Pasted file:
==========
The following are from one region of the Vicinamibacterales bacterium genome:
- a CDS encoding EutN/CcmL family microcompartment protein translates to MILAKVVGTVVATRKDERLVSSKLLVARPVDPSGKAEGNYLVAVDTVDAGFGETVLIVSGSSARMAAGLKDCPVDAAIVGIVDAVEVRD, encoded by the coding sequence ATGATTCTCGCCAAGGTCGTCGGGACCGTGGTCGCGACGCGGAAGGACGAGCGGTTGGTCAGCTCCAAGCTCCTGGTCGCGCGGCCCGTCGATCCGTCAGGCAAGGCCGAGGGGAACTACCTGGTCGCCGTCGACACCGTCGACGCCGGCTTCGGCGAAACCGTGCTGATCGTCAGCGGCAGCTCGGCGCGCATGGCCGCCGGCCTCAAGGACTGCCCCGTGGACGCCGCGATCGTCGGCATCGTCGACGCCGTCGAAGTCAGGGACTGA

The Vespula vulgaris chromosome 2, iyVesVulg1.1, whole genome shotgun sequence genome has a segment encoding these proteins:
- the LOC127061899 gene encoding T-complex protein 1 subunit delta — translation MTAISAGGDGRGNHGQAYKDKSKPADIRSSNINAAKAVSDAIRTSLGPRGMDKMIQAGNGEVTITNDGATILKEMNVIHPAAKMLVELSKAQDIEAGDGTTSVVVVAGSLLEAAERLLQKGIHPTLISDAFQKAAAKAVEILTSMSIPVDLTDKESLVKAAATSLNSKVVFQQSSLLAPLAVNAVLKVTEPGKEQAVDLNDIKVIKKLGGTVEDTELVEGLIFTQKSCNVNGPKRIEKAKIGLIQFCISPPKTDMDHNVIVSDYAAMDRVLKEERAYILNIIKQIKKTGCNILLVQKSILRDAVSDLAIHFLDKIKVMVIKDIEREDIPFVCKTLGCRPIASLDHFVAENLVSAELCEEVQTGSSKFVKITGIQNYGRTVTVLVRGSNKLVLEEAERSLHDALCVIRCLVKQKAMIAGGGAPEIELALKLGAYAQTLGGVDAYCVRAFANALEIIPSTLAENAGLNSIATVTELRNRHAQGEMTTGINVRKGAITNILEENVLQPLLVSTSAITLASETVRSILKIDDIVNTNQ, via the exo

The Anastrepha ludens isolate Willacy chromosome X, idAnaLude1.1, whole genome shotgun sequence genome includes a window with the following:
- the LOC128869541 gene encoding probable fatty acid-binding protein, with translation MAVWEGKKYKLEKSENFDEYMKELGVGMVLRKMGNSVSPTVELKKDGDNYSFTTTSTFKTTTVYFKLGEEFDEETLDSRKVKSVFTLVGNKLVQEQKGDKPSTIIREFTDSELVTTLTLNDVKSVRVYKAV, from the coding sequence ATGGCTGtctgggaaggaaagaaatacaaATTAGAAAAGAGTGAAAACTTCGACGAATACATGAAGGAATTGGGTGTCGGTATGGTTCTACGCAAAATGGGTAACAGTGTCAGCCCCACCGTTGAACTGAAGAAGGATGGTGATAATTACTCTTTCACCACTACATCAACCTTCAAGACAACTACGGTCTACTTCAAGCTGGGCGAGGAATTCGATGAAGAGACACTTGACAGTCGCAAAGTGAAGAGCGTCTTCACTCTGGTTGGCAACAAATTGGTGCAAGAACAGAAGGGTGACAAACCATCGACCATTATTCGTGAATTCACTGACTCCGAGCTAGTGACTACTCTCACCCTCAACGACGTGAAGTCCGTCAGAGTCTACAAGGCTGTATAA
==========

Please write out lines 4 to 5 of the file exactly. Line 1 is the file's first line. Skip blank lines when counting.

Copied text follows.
- the LOC127061899 gene encoding T-complex protein 1 subunit delta — translation MTAISAGGDGRGNHGQAYKDKSKPADIRSSNINAAKAVSDAIRTSLGPRGMDKMIQAGNGEVTITNDGATILKEMNVIHPAAKMLVELSKAQDIEAGDGTTSVVVVAGSLLEAAERLLQKGIHPTLISDAFQKAAAKAVEILTSMSIPVDLTDKESLVKAAATSLNSKVVFQQSSLLAPLAVNAVLKVTEPGKEQAVDLNDIKVIKKLGGTVEDTELVEGLIFTQKSCNVNGPKRIEKAKIGLIQFCISPPKTDMDHNVIVSDYAAMDRVLKEERAYILNIIKQIKKTGCNILLVQKSILRDAVSDLAIHFLDKIKVMVIKDIEREDIPFVCKTLGCRPIASLDHFVAENLVSAELCEEVQTGSSKFVKITGIQNYGRTVTVLVRGSNKLVLEEAERSLHDALCVIRCLVKQKAMIAGGGAPEIELALKLGAYAQTLGGVDAYCVRAFANALEIIPSTLAENAGLNSIATVTELRNRHAQGEMTTGINVRKGAITNILEENVLQPLLVSTSAITLASETVRSILKIDDIVNTNQ, via the exo

The Anastrepha ludens isolate Willacy chromosome X, idAnaLude1.1, whole genome shotgun sequence genome includes a window with the following: